New Paper Positions Forced Marriage as a Family Violence Issue

22nd June, 2021  

In a position paper released today, inTouch Multicultural Centre Against Family
Violence has recommended that forced marriage be recognised nationally as a form of family

The paper also includes a number of key recommendations to strengthen Victoria’s response to
this issue.

In the Criminal Code Act (1995), forced marriage is defined as marriage that lacks the consent of
one or both parties in the marriage, and can happen under deception, force or coercion. Victims
of forced marriage could be tricked into leaving their own country, often to find themselves
being pressured into marriage on their arrival to Australia or agreeing to an arrangement based
on false information about her living circumstances or the man she is marrying. Some can be
forced or coerced by family to marry to alleviate poverty or lift the family’s socioeconomic

Forced marriage is a major breach of human rights and is classified as a serious crime in
Australia. It is common for victims of forced marriage to experience other forms of
abuse, including human trafficking, family violence, domestic servitude, forced labour and sexual

“We work with many clients who have experienced forced marriage,” inTouch CEO, Michal Morris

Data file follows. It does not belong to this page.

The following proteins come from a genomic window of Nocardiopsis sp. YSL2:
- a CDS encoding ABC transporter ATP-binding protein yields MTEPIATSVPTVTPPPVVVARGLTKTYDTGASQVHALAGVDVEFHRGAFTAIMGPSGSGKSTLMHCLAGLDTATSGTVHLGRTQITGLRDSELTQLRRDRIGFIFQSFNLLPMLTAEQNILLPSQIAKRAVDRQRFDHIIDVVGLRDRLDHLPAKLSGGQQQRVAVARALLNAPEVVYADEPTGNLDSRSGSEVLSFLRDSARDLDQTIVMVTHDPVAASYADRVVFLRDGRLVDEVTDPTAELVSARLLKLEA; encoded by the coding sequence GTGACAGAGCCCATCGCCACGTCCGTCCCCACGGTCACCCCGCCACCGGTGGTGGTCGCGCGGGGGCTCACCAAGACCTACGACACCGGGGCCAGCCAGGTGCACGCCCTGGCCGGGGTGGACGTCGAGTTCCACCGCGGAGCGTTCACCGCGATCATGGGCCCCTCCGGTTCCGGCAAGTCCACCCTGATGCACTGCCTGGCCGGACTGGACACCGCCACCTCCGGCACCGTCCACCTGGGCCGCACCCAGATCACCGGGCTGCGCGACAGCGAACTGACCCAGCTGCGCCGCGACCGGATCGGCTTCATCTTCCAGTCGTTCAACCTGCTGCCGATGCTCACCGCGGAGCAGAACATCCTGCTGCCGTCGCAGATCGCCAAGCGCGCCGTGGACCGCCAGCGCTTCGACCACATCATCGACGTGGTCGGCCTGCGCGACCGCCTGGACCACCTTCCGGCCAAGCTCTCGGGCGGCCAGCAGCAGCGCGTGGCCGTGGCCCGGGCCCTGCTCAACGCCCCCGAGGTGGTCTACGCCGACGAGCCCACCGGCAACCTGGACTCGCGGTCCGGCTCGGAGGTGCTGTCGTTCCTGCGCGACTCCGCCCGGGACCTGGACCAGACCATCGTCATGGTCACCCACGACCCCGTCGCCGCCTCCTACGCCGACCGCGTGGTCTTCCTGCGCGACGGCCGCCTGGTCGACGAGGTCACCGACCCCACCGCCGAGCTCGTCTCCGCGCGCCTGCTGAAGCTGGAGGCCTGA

said. “However, it’s not always easily identified. Many women don’t know that it is a crime, or
aren’t aware that a forced marriage has occurred, especially if they have consented to the
union as a result of deception or coercion. Even then, our clients can be reluctant to disclose the
situation, because they fear the criminal and social repercussions on their families.”

Due to this difficulty identifying the forced marriage itself, reporting and prosecution rates remain
low. Additionally, the coercive and controlling nature that characterises these relationships, as
well as cultural and language barriers, can deter victim-survivors in reporting their situation.

Crucially, as inTouch’s paper details, the response needs to be cultural and led by
the communities affected. Faith based and multicultural organisations are an essential part
of recognising, addressing, and condemning forced marriage, and they must drive
the development of training, education and prevention programs.

Furthermore, incorporating bicultural response workers with linguistically tailored support and
information can create culturally safe spaces- identifying and addressing forced marriage far
more quickly and effectively.

“Forced marriage is not a problem that can be solved with law enforcement alone,” Ms Morris
said. “Community and leadership need to be an ongoing part of the approach- it facilitates
discussion and opens avenues for disclosure and support. It’s time we recognised forced
marriage as part of this broader discussion on family violence and equipped the sector

Issues covered in the position paper include:

  • Definitions and presentations of forced marriage
  • Barriers to disclosure and prosecution
  • The role of forced marriage in slavery, human trafficking and abuse
  • Expansion of family violence provisions and definitions
  • Protection and response strategy and legislation
    inTouch’s position paper can be read here.

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